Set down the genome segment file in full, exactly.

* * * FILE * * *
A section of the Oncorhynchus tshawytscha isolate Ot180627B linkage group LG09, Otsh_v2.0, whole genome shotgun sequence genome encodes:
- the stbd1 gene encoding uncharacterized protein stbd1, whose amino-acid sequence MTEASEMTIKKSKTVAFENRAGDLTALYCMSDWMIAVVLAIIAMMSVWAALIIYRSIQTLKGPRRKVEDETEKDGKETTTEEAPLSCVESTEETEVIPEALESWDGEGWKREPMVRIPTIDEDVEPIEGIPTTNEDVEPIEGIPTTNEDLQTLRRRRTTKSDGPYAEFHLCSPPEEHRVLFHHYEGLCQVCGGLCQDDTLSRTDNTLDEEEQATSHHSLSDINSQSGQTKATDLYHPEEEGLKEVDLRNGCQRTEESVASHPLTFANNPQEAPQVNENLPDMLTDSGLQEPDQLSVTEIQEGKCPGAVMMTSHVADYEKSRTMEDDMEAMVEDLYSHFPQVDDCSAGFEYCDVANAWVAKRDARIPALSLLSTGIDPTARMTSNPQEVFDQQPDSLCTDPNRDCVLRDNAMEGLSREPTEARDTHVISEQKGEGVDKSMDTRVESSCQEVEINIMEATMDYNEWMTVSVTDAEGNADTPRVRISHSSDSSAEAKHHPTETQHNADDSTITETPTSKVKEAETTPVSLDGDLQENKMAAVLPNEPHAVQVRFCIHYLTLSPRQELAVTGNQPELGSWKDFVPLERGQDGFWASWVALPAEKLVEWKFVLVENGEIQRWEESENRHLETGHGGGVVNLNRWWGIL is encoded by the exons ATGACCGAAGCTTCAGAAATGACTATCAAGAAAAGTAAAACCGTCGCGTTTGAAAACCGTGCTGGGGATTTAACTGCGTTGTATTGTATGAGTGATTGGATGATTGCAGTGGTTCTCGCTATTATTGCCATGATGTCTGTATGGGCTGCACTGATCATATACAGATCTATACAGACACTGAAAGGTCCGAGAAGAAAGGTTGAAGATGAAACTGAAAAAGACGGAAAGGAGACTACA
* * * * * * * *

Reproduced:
A section of the Oncorhynchus tshawytscha isolate Ot180627B linkage group LG09, Otsh_v2.0, whole genome shotgun sequence genome encodes:
- the stbd1 gene encoding uncharacterized protein stbd1, whose amino-acid sequence MTEASEMTIKKSKTVAFENRAGDLTALYCMSDWMIAVVLAIIAMMSVWAALIIYRSIQTLKGPRRKVEDETEKDGKETTTEEAPLSCVESTEETEVIPEALESWDGEGWKREPMVRIPTIDEDVEPIEGIPTTNEDVEPIEGIPTTNEDLQTLRRRRTTKSDGPYAEFHLCSPPEEHRVLFHHYEGLCQVCGGLCQDDTLSRTDNTLDEEEQATSHHSLSDINSQSGQTKATDLYHPEEEGLKEVDLRNGCQRTEESVASHPLTFANNPQEAPQVNENLPDMLTDSGLQEPDQLSVTEIQEGKCPGAVMMTSHVADYEKSRTMEDDMEAMVEDLYSHFPQVDDCSAGFEYCDVANAWVAKRDARIPALSLLSTGIDPTARMTSNPQEVFDQQPDSLCTDPNRDCVLRDNAMEGLSREPTEARDTHVISEQKGEGVDKSMDTRVESSCQEVEINIMEATMDYNEWMTVSVTDAEGNADTPRVRISHSSDSSAEAKHHPTETQHNADDSTITETPTSKVKEAETTPVSLDGDLQENKMAAVLPNEPHAVQVRFCIHYLTLSPRQELAVTGNQPELGSWKDFVPLERGQDGFWASWVALPAEKLVEWKFVLVENGEIQRWEESENRHLETGHGGGVVNLNRWWGIL is encoded by the exons ATGACCGAAGCTTCAGAAATGACTATCAAGAAAAGTAAAACCGTCGCGTTTGAAAACCGTGCTGGGGATTTAACTGCGTTGTATTGTATGAGTGATTGGATGATTGCAGTGGTTCTCGCTATTATTGCCATGATGTCTGTATGGGCTGCACTGATCATATACAGATCTATACAGACACTGAAAGGTCCGAGAAGAAAGGTTGAAGATGAAACTGAAAAAGACGGAAAGGAGACTACA